Later addition Under more relaxed conditions, here is an example with 32 pieces (and a suggestion that maybe there is no limit) . If you look at it the right way you might be able to convince yourself that each piece is piecewise path-wise connected. The 4 colored pieces are congruent by rotation around the center of the area shown (which is a quarter of the full square). Using a reflection will give 4 more pieces for a total of eight. These eight pieces (so far) fit together to fill in the square shown and each touches each corner. Put together 4 copies of this (32 pieces total) to get the full square.
As it is, each piece in the full square touches one corner and the center. I feel have not totally convinced myself, but it seems that I it should be able to figure out if it is possible to divide each piece into 4 by quadrisecting each acute angle and then recolor in such a way as to have 64 or even more all 32 pieces each touching all 4 corners. If so, but I haven't yetthen 4 copies of that figure could be arranged and give a square partitioned into 132 pieces all touching its center. If that is correct then there should be no limit.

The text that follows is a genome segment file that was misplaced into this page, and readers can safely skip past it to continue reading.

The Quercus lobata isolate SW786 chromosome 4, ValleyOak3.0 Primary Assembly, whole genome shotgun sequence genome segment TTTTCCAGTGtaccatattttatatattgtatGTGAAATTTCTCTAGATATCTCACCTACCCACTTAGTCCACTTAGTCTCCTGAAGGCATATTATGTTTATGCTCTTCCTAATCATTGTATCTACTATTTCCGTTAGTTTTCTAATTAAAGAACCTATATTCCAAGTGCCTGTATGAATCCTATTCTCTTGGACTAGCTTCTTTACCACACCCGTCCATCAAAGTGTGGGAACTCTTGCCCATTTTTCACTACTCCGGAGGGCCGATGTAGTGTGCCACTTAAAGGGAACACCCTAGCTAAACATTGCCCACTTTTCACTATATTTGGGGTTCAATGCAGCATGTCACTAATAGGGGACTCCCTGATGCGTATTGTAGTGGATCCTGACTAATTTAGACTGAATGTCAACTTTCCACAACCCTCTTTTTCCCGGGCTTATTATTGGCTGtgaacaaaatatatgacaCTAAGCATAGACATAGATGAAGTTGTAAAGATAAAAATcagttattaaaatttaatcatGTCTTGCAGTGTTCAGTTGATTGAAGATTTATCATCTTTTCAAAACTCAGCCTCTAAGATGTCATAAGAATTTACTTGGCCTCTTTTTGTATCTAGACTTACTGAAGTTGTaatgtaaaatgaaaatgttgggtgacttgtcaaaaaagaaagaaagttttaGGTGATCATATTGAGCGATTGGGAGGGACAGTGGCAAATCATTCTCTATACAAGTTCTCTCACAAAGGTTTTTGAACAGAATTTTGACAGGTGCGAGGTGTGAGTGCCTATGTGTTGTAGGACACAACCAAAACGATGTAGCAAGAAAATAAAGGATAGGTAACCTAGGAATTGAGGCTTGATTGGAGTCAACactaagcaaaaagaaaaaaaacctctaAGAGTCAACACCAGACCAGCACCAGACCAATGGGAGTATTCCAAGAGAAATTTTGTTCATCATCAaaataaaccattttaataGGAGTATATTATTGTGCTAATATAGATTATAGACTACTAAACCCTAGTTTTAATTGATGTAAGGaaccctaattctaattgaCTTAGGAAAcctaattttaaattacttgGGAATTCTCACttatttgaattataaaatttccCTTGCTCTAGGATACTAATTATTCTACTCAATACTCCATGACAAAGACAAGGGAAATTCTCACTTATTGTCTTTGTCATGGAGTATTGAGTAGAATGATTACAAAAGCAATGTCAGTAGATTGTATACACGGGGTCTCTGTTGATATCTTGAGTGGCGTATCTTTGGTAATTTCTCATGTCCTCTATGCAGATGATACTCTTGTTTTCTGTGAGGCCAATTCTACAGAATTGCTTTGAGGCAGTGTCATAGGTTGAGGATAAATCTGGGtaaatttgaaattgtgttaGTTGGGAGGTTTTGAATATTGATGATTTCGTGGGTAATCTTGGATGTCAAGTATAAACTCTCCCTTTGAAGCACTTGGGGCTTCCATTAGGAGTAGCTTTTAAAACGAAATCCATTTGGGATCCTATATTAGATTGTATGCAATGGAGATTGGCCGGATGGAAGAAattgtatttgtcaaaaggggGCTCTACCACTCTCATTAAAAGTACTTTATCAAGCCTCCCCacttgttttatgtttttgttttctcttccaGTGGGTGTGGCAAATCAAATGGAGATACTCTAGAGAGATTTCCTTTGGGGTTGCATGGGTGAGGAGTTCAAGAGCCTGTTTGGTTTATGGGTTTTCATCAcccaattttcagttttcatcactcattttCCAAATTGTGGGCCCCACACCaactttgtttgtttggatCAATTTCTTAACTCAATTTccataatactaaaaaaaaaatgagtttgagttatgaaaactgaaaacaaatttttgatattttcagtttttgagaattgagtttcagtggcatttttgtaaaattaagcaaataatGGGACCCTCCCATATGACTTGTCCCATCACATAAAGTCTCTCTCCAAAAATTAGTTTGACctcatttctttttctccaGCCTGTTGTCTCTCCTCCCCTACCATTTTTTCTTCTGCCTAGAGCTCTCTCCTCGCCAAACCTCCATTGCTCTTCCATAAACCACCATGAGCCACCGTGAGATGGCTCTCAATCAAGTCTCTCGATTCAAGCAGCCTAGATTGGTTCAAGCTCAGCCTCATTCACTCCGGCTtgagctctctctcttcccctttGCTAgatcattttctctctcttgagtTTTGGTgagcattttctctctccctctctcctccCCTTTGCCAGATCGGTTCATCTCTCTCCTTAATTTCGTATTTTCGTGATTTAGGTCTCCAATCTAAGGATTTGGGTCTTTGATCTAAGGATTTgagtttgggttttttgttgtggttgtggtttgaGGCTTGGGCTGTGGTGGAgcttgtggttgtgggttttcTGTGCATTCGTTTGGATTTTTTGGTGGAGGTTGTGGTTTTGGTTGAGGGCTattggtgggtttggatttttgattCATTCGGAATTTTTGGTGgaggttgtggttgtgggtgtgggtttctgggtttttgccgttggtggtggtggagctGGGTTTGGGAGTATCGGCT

1) If you want respect on this site then stop hinting that you have a perhaps complete classification with three families plus one sporadic (I don't mind that but some people here do). Describe them carefully enough that people can decide if they have others that they can think of. Is the sporadic case the entire square? I gather that you think every solution uses 1,2,4 or 8 pieces. I imagine that is true but the proof of that alone would be a good start and might not be that easy (see comment 3 below.)
2) Your description would probably make clear what you mean by piece, but the most general definition commonly seen (although I have now used a looser definition above) might be something like : "a closed topological disk in the plane with boundary a simple closed curve." You wish to find a finite set of such pieces, all congruent (reflection allowed), disjoint interiors, union the square and the center on the boundary of each piece (ignoring the one piece case...). Tedious, but worth saying anyway. For reference below: a polyomino is such a tile made of unit squares meeting edge to edge.Iit It might be relevant for this problem and at least is an example of how to prove such things.